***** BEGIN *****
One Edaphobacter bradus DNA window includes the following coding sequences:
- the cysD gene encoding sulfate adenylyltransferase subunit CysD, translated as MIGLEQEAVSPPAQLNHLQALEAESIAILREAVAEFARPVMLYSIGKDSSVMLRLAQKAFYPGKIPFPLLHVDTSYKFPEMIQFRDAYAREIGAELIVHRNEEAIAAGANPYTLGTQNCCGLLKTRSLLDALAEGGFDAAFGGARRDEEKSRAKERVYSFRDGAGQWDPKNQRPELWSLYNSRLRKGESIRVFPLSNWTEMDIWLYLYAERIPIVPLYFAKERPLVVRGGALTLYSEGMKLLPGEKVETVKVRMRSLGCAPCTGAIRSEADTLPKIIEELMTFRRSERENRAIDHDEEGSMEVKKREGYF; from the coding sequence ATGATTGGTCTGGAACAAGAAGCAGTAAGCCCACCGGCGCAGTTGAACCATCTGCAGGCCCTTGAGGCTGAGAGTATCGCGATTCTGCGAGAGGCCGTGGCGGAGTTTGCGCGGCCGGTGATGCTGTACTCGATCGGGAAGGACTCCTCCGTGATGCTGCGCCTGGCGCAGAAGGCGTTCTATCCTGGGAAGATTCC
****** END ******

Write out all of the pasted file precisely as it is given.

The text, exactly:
One Edaphobacter bradus DNA window includes the following coding sequences:
- the cysD gene encoding sulfate adenylyltransferase subunit CysD, translated as MIGLEQEAVSPPAQLNHLQALEAESIAILREAVAEFARPVMLYSIGKDSSVMLRLAQKAFYPGKIPFPLLHVDTSYKFPEMIQFRDAYAREIGAELIVHRNEEAIAAGANPYTLGTQNCCGLLKTRSLLDALAEGGFDAAFGGARRDEEKSRAKERVYSFRDGAGQWDPKNQRPELWSLYNSRLRKGESIRVFPLSNWTEMDIWLYLYAERIPIVPLYFAKERPLVVRGGALTLYSEGMKLLPGEKVETVKVRMRSLGCAPCTGAIRSEADTLPKIIEELMTFRRSERENRAIDHDEEGSMEVKKREGYF; from the coding sequence ATGATTGGTCTGGAACAAGAAGCAGTAAGCCCACCGGCGCAGTTGAACCATCTGCAGGCCCTTGAGGCTGAGAGTATCGCGATTCTGCGAGAGGCCGTGGCGGAGTTTGCGCGGCCGGTGATGCTGTACTCGATCGGGAAGGACTCCTCCGTGATGCTGCGCCTGGCGCAGAAGGCGTTCTATCCTGGGAAGATTCC